|Publication number||US20040054898 A1|
|Application number||US 10/229,693|
|Publication date||Mar 18, 2004|
|Filing date||Aug 28, 2002|
|Priority date||Aug 28, 2002|
|Also published as||CN1506873A, CN100369030C, US8499339, US20070289004|
|Publication number||10229693, 229693, US 2004/0054898 A1, US 2004/054898 A1, US 20040054898 A1, US 20040054898A1, US 2004054898 A1, US 2004054898A1, US-A1-20040054898, US-A1-2004054898, US2004/0054898A1, US2004/054898A1, US20040054898 A1, US20040054898A1, US2004054898 A1, US2004054898A1|
|Inventors||Li-Lung Chao, Brian Goodman, James Kebinger|
|Original Assignee||International Business Machines Corporation|
|Export Citation||BiBTeX, EndNote, RefMan|
|Patent Citations (5), Referenced by (42), Classifications (10), Legal Events (1)|
|External Links: USPTO, USPTO Assignment, Espacenet|
 The present invention is related to systems, program products and methods for secure computer data sharing, more particularly to authorizing communication with a secure entity in an Internet network.
FIG. 1 depicts the elements that make up a typical computer for use in presenting and maintaing an application. The computer 100 consists of a Base Computer 101 which comprises a processor 106, storage media such as a magnetic disk 107 and a high speed volatile main memory 105. An operating system and application programs 111 reside on the storage media 107 and are paged into main memory 105 as needed for computations performed by the processor 106. The Base computer may include optional peripheral devices including a video display 102, a printer or scanner 110, a keyboard 104, a pointing device (mouse) 103 and a connection 108 to a network 109. In a client environment, a user will interact with a (Graphical User Interface) GUI by use of a keyboard 104 and mouse 103 in conjunction with the display of information on the display 102 under control of an application program (application 1) 112. The client application program 112 will then interact with remote users by way of the network 109.
 In FIG. 2 an example Internet system is shown. A user 210 at client 1 201 uses applications on his system. This user (user 1 210) at client 1 201 can interact with clients 2-4 202-204 by way of a client server computer 206. Applications 112 may be provided by each client 201-205 and or the client server 206 or some remote server 208 by way of the network 207. The user at client 1 201 can interact with a remote user (user 5 211) at client 5 205 by way of the Internet 207.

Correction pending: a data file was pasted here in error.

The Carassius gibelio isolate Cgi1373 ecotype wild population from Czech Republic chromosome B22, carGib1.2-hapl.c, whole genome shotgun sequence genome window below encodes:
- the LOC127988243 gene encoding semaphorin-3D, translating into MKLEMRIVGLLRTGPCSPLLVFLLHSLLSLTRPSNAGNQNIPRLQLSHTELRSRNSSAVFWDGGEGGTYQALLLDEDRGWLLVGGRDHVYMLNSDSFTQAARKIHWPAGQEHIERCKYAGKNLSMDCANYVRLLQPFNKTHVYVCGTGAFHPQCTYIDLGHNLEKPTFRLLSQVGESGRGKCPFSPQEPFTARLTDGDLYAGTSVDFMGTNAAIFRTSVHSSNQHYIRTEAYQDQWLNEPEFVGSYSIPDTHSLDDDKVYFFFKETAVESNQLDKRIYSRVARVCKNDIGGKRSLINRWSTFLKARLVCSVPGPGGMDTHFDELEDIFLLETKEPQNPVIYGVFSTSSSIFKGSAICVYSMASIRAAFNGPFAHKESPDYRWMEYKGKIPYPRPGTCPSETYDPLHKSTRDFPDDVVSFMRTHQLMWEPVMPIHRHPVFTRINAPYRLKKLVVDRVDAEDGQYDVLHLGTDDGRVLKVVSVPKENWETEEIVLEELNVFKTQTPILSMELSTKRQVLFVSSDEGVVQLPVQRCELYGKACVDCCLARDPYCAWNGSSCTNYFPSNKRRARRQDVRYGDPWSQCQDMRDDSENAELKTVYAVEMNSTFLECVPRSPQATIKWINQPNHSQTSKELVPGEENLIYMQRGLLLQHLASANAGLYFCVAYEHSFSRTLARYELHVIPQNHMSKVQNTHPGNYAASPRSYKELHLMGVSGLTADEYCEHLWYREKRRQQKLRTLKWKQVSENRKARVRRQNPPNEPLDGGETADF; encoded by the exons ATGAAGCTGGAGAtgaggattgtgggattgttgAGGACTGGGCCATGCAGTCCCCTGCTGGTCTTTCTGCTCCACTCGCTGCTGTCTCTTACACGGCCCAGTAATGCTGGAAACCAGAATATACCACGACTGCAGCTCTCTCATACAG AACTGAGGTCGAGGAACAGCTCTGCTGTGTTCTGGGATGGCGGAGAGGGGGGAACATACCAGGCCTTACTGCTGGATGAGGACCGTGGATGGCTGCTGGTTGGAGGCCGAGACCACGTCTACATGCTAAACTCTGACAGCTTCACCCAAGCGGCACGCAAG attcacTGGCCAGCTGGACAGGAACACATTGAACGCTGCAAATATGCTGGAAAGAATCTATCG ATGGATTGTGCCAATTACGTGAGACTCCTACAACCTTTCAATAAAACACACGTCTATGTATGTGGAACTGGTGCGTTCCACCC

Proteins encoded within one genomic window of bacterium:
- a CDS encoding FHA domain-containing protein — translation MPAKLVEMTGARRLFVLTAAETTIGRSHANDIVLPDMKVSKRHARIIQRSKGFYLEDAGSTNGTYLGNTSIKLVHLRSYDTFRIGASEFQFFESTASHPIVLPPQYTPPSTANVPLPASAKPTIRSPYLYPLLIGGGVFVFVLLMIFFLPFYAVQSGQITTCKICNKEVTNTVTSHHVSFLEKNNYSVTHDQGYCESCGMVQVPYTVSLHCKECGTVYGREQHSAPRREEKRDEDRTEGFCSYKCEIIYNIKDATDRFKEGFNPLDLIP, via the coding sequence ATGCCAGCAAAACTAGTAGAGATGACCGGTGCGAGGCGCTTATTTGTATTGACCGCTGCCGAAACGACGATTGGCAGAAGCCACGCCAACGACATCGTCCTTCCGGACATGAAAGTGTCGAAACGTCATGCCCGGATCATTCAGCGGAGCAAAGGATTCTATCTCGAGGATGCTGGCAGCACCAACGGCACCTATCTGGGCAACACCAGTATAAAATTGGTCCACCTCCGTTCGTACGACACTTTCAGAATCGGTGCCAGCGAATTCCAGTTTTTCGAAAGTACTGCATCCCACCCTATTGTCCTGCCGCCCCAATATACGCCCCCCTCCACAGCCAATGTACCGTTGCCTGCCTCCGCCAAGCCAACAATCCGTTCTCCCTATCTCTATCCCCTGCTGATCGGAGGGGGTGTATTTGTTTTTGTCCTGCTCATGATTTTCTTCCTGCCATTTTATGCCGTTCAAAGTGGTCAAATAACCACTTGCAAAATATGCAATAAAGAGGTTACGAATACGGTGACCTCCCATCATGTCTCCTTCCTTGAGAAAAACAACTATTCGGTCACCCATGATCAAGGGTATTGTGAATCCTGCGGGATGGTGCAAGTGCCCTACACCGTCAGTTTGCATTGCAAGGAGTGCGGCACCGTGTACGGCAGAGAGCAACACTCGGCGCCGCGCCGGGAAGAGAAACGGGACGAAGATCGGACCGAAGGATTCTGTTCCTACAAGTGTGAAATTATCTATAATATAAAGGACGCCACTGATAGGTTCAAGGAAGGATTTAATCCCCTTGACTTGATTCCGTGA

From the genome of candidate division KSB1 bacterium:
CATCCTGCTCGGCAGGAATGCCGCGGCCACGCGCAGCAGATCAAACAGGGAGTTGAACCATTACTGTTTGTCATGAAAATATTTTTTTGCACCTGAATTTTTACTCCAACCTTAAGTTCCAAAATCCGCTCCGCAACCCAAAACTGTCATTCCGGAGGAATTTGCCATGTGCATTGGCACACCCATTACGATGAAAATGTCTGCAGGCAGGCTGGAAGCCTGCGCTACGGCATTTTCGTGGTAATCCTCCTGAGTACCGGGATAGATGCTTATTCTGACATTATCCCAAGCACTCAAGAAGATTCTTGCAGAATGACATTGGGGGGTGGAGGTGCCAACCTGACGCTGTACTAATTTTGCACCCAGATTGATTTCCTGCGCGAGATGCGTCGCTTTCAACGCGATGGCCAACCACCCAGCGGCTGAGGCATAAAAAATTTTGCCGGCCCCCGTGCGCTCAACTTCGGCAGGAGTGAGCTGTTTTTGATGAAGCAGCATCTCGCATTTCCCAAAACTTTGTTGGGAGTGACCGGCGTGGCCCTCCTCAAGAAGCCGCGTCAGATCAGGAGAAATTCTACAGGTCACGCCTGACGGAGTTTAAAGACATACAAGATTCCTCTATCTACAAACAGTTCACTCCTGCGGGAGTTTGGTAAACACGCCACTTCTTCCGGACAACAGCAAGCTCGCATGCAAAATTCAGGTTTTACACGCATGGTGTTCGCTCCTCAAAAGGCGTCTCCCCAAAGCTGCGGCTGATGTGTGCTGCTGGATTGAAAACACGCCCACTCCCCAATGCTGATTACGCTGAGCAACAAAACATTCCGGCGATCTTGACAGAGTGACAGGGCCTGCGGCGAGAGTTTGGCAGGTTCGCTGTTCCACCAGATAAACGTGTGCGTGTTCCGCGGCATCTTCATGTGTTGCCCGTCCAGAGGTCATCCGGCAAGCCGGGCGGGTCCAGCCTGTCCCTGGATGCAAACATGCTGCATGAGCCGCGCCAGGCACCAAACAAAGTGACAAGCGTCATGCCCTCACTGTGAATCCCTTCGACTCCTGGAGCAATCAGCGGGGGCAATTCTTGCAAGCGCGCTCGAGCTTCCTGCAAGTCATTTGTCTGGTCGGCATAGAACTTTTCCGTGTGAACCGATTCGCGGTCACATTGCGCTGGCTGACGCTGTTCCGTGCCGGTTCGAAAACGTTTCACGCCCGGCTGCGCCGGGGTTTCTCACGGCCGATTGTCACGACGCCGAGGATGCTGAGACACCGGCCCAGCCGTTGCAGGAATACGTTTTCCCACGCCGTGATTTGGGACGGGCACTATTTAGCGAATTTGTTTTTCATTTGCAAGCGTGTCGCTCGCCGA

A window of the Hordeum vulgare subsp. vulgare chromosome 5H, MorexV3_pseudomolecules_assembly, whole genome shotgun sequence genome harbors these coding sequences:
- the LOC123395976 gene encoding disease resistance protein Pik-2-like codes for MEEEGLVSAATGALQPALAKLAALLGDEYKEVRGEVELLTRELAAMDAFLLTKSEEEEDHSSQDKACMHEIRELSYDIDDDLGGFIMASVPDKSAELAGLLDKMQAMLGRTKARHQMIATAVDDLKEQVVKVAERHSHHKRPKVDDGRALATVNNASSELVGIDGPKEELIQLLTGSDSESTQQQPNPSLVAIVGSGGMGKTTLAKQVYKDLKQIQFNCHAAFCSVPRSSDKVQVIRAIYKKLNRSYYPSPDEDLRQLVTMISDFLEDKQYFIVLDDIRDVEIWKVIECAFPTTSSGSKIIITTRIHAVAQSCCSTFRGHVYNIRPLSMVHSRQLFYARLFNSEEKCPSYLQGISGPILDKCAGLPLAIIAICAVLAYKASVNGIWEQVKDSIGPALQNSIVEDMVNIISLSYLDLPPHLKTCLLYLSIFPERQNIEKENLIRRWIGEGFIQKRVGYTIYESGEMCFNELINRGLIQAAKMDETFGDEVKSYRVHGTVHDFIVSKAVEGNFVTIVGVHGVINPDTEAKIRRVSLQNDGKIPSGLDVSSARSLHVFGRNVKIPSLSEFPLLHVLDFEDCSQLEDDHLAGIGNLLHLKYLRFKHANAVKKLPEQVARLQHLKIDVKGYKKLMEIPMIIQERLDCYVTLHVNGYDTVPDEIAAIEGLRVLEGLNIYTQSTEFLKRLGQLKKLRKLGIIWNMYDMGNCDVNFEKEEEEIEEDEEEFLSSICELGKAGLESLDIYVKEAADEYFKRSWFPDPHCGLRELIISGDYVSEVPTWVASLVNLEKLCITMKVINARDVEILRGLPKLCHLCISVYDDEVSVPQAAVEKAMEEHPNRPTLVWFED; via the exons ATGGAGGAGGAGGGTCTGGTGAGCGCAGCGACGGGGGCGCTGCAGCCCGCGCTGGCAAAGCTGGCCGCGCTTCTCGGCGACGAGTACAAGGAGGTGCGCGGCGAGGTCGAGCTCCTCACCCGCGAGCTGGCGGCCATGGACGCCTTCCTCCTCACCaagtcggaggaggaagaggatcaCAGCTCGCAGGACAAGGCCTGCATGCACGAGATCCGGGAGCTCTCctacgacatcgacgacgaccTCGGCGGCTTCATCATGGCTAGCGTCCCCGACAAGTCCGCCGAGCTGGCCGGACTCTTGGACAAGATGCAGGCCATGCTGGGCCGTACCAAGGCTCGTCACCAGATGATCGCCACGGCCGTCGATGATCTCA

One way that computers interact via networks such as the Internet is using the HyperText Transfer Protocol (HTTP) open standard designed by the World Wide Web Consortium (W3C) and standardized as Internet Engineering Task Force (IETF) RFC 2616. It is an intentionally simple and open protocol that is implemented across many heterogeneous computer systems.
 An “HTTP Redirect” is a mechanism in which an HTTP Server can indicate to the user-agent that further action is needed to fulfill the request. A simple example is a resource moving to a different location. The original server can provide a pointer to the new location of the resource, and can further indicate that the pointer is intended to be permanent or temporary.
 “Encoding” is the formatting of data according to a standard format. Base64 encoding (described in IETF RFC 1521) is a way of representing an arbitrary binary stream as the lower 65 characters in the ASCII alphabet. “URL Encoding” is a way in which strings meant to represent the arbitrary characters to which a given universal resource locator (URL) can be mapped within the bounds of the allowed url-safe subset of the ASCII alphabet.
 “Encryption” is the act of encoding a file to prevent any person but the intended recipient(s) from reading it. “Hashing” is the act of applying a one way function to generate a fixed length value from an input of arbitrary size. The output of the hash function is useful for determining if content has been altered. “MD5” and “SHA” are some popular example hashing algorithms. “Signing” (also known as “digital signing”) combines encryption with hashing to generate a representation of an object that can be proven to have been generated only by the sender. Digital Signature Standard (DSS) by Federal Information Processing Standards Publication 186 (May 19, 1994) and can be found at www.itl.nist.gov/fipspubs/fip186.htm.
 “Extensible Markup Language” (XML) is an open standard from the W3C. XML is a standard way of presenting information such that the content describes itself. It is both human and machine readable. The format of a XML document can be specified externally, and document can be validated against these external specifications.
 A “remote procedure call” is a way in which one computer can ask a second computer to perform an operation on some given input on its behalf and return the result. A World Wide Web (web) service is a remote procedure call that is encoded in XML and can be transported over HTTP as well as other mediums. Popular Web service protocols are SOAP and XML-RPC.
 In the context of computer security, “authentication” and “authorization” are two different processes. Authentication is the process of establishing the identity of a client. Authorization is the process of taking the confirmed identity of a client and determining if that client is allowed to perform the requested actions.
 User authentication and authorization are some of the fundamental security concerns of enterprise computing. Management of user access to resources within an enterprise becomes increasingly difficult as the number of resources grows particularly if the access of users must be managed at the individual resource. The user takes on an increasing burden if he/she must remember a long list of different user identity and password combinations in order to access a large number of resources. Significantly, the longer the list gets, the more chance there is that the user will begin to insecurely store such passwords and inadvertently cause a security breach.